John Bentz, music hall trustee chairman, explained that the hall has a plan as large as $8 million or $9 million for a complete overhaul -- a project larger than the city of Warren can afford. The $100,000 will provide for renovating dressing rooms; the $1 million would add a pit elevator that would allow easier access to a lower level for big pieces of equipment; an elevator for people, especially elderly patrons; and a new stage rigging system.
Bentz, of Charles H. Bentz Associates, is a national fund-raising consultant who has done volunteer work for Gov. Bob Taft. He was one of the people originally involved in securing the $1 million commitment for the Robins.
"It's been a long time since we've really done anything on the Robins Theater and people down in Columbus are making moves on that money," he said. "Certainly, if it has to be moved to keep it in the district, I would love to see it go to the music hall."
Anthony Iannucci, director of the Warren Redevelopment and Planning Corporation, however, has some reservations. WRAP is working on a comprehensive downtown plan that will provide a better cost estimate for the Robins project, he said.
But there still has to be enough money available from fund-raising and other sources to make the theater a viable operation to get state dollars, Iannucci noted.
"If Randy can say the City of Warren is going to lose this, I'd rather see it go to a Warren project," Iannucci said. "Our concern is, if you get dollars for a project and then you don't do the project or see anything proceeding, going back and asking [the state] for more money might be more difficult."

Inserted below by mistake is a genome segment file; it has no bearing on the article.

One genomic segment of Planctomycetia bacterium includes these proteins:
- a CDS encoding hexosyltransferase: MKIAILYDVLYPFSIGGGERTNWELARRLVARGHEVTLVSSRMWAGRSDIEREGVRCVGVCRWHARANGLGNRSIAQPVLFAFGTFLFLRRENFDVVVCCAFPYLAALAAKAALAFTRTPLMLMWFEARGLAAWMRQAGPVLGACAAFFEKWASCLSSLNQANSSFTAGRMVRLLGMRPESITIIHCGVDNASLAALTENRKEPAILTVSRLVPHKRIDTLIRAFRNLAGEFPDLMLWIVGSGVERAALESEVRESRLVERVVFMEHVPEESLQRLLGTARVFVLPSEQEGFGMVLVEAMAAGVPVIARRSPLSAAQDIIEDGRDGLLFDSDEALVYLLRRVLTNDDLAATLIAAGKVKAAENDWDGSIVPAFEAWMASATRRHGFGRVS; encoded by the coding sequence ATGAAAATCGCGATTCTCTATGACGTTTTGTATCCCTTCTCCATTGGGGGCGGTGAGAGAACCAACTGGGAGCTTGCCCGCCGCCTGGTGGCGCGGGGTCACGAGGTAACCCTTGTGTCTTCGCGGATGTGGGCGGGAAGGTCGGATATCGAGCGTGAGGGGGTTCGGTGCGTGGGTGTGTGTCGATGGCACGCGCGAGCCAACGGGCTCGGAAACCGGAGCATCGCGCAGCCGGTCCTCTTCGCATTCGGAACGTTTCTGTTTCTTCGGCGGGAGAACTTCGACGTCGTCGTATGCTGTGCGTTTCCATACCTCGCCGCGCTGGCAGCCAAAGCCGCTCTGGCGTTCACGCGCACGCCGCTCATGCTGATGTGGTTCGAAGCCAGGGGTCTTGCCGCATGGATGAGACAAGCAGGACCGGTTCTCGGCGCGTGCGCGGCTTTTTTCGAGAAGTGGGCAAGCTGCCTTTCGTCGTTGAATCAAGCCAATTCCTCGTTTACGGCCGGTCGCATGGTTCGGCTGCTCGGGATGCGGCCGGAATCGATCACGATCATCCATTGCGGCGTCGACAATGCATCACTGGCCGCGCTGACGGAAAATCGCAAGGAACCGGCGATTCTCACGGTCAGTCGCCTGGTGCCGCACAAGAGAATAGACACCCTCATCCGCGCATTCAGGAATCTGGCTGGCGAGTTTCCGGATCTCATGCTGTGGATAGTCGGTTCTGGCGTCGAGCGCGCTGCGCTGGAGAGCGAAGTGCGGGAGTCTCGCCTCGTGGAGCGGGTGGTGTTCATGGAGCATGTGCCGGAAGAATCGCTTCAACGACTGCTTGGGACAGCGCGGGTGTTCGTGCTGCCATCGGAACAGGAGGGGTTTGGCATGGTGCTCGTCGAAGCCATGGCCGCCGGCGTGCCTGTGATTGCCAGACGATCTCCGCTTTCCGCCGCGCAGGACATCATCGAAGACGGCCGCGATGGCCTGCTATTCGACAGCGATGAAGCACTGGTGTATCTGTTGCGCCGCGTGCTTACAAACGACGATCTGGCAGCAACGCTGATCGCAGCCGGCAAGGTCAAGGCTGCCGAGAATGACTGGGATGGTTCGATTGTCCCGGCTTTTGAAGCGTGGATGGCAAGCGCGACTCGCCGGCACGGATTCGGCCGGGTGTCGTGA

Should such a fund-raising effort take off, Law said an appropriation for Robins could be sought in a later capital budget, and Bentz agreed.
"I don't think taking it from the Robins Theater right now is going to prevent us from going back for the Robins Theater in the future," Bentz said, noting Warren could show it made a decision to put the money to use at the music hall.
The Robins is owned by Brad Phillips, according to the city. He couldn't be reached Friday.
Law, who stunned opponents by winning a first House term in a Democratic stronghold last year, finds himself in the majority Republican party in Columbus and has had strong party support. He would need to get both House and Senate backing to shift the dollars to the music hall.
"We don't want to turn this into a war between districts, and there'll be a lot of negotiations going on to keep that from happening," Law stressed.
Law asked Bentz to provide a specific list of projects that can start soon.
"Whatever of the early projects they can get done with the money, I want to see them do," Law said. Getting the work started will make it easier to move the big money over later, he said.
Packard Music Hall, according to its Web site, averages more than 100,000 in attendance each year. It is the site of Broadway touring productions, concerts, ballets, children's programs, theater, corporate meetings, high school graduations, dance recitals and professional wrestling.
"That music hall is used," Bentz said. "We have a variety of different programs and a lot of different types of users, and we do enjoy a fair amount of community support."